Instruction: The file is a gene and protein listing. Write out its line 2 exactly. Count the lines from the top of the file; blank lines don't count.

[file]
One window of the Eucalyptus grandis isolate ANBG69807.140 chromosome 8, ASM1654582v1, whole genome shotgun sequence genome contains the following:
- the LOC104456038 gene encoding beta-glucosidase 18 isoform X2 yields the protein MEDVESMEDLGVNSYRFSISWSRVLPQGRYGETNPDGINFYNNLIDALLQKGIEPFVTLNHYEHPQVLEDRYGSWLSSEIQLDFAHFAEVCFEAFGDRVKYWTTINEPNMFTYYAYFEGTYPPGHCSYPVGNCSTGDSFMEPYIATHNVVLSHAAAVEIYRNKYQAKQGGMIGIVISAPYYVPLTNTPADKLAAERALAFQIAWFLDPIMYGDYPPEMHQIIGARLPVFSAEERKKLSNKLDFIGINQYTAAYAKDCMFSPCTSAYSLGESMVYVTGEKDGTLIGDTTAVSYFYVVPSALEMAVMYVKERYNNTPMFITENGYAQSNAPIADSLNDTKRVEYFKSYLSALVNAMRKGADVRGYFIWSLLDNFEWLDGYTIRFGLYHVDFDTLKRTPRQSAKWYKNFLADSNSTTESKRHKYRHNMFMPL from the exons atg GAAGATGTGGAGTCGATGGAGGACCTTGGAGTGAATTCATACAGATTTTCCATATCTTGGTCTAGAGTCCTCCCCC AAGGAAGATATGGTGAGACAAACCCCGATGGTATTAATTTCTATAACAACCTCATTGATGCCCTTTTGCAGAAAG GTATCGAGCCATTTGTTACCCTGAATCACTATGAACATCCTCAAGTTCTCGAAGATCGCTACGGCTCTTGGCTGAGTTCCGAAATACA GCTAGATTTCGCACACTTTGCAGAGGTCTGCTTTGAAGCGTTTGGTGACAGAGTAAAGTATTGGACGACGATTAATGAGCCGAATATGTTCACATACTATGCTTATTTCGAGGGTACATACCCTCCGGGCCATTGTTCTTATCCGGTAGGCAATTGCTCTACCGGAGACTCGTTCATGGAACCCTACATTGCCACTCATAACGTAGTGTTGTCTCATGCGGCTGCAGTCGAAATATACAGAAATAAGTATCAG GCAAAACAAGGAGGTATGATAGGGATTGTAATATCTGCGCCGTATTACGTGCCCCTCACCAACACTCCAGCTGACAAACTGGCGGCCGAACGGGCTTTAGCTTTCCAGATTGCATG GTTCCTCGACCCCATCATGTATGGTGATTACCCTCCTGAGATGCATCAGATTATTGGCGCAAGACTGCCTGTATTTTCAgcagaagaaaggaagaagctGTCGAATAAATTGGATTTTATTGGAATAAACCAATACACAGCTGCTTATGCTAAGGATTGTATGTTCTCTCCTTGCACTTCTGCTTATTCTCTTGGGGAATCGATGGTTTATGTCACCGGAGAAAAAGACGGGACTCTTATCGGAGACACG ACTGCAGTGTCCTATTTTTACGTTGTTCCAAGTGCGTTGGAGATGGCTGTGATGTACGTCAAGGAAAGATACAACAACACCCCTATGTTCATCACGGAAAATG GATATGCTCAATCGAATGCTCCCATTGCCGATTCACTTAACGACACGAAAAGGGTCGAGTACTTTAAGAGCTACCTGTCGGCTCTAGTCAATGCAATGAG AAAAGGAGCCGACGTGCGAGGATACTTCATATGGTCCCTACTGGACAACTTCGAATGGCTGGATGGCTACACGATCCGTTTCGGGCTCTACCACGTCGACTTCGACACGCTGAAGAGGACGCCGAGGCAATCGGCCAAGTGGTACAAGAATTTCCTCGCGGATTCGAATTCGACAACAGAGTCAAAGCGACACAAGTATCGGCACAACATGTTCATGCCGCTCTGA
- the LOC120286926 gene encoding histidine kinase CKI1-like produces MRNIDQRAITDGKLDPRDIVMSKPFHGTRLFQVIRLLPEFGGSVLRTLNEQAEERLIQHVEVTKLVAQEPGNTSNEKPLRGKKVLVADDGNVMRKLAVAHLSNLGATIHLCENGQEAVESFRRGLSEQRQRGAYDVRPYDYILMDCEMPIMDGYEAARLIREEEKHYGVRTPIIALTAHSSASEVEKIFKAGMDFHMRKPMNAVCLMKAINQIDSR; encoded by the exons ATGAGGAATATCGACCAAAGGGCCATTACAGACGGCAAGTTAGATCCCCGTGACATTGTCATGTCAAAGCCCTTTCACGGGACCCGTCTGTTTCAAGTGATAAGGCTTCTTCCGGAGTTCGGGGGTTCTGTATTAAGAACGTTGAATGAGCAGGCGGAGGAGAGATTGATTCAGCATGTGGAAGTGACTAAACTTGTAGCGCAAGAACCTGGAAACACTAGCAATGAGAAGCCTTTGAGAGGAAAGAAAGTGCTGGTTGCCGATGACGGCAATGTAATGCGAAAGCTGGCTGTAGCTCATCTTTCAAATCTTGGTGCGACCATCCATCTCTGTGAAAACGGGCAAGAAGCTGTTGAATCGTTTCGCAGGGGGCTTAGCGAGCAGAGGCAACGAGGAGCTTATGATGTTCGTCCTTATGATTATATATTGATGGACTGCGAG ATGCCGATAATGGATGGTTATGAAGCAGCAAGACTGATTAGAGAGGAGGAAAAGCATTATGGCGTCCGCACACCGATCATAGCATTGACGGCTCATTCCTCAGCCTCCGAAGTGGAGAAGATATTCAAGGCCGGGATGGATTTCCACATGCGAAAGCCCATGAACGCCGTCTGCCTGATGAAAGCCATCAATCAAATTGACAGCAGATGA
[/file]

- the LOC104456038 gene encoding beta-glucosidase 18 isoform X2 yields the protein MEDVESMEDLGVNSYRFSISWSRVLPQGRYGETNPDGINFYNNLIDALLQKGIEPFVTLNHYEHPQVLEDRYGSWLSSEIQLDFAHFAEVCFEAFGDRVKYWTTINEPNMFTYYAYFEGTYPPGHCSYPVGNCSTGDSFMEPYIATHNVVLSHAAAVEIYRNKYQAKQGGMIGIVISAPYYVPLTNTPADKLAAERALAFQIAWFLDPIMYGDYPPEMHQIIGARLPVFSAEERKKLSNKLDFIGINQYTAAYAKDCMFSPCTSAYSLGESMVYVTGEKDGTLIGDTTAVSYFYVVPSALEMAVMYVKERYNNTPMFITENGYAQSNAPIADSLNDTKRVEYFKSYLSALVNAMRKGADVRGYFIWSLLDNFEWLDGYTIRFGLYHVDFDTLKRTPRQSAKWYKNFLADSNSTTESKRHKYRHNMFMPL from the exons atg GAAGATGTGGAGTCGATGGAGGACCTTGGAGTGAATTCATACAGATTTTCCATATCTTGGTCTAGAGTCCTCCCCC AAGGAAGATATGGTGAGACAAACCCCGATGGTATTAATTTCTATAACAACCTCATTGATGCCCTTTTGCAGAAAG GTATCGAGCCATTTGTTACCCTGAATCACTATGAACATCCTCAAGTTCTCGAAGATCGCTACGGCTCTTGGCTGAGTTCCGAAATACA GCTAGATTTCGCACACTTTGCAGAGGTCTGCTTTGAAGCGTTTGGTGACAGAGTAAAGTATTGGACGACGATTAATGAGCCGAATATGTTCACATACTATGCTTATTTCGAGGGTACATACCCTCCGGGCCATTGTTCTTATCCGGTAGGCAATTGCTCTACCGGAGACTCGTTCATGGAACCCTACATTGCCACTCATAACGTAGTGTTGTCTCATGCGGCTGCAGTCGAAATATACAGAAATAAGTATCAG GCAAAACAAGGAGGTATGATAGGGATTGTAATATCTGCGCCGTATTACGTGCCCCTCACCAACACTCCAGCTGACAAACTGGCGGCCGAACGGGCTTTAGCTTTCCAGATTGCATG GTTCCTCGACCCCATCATGTATGGTGATTACCCTCCTGAGATGCATCAGATTATTGGCGCAAGACTGCCTGTATTTTCAgcagaagaaaggaagaagctGTCGAATAAATTGGATTTTATTGGAATAAACCAATACACAGCTGCTTATGCTAAGGATTGTATGTTCTCTCCTTGCACTTCTGCTTATTCTCTTGGGGAATCGATGGTTTATGTCACCGGAGAAAAAGACGGGACTCTTATCGGAGACACG ACTGCAGTGTCCTATTTTTACGTTGTTCCAAGTGCGTTGGAGATGGCTGTGATGTACGTCAAGGAAAGATACAACAACACCCCTATGTTCATCACGGAAAATG GATATGCTCAATCGAATGCTCCCATTGCCGATTCACTTAACGACACGAAAAGGGTCGAGTACTTTAAGAGCTACCTGTCGGCTCTAGTCAATGCAATGAG AAAAGGAGCCGACGTGCGAGGATACTTCATATGGTCCCTACTGGACAACTTCGAATGGCTGGATGGCTACACGATCCGTTTCGGGCTCTACCACGTCGACTTCGACACGCTGAAGAGGACGCCGAGGCAATCGGCCAAGTGGTACAAGAATTTCCTCGCGGATTCGAATTCGACAACAGAGTCAAAGCGACACAAGTATCGGCACAACATGTTCATGCCGCTCTGA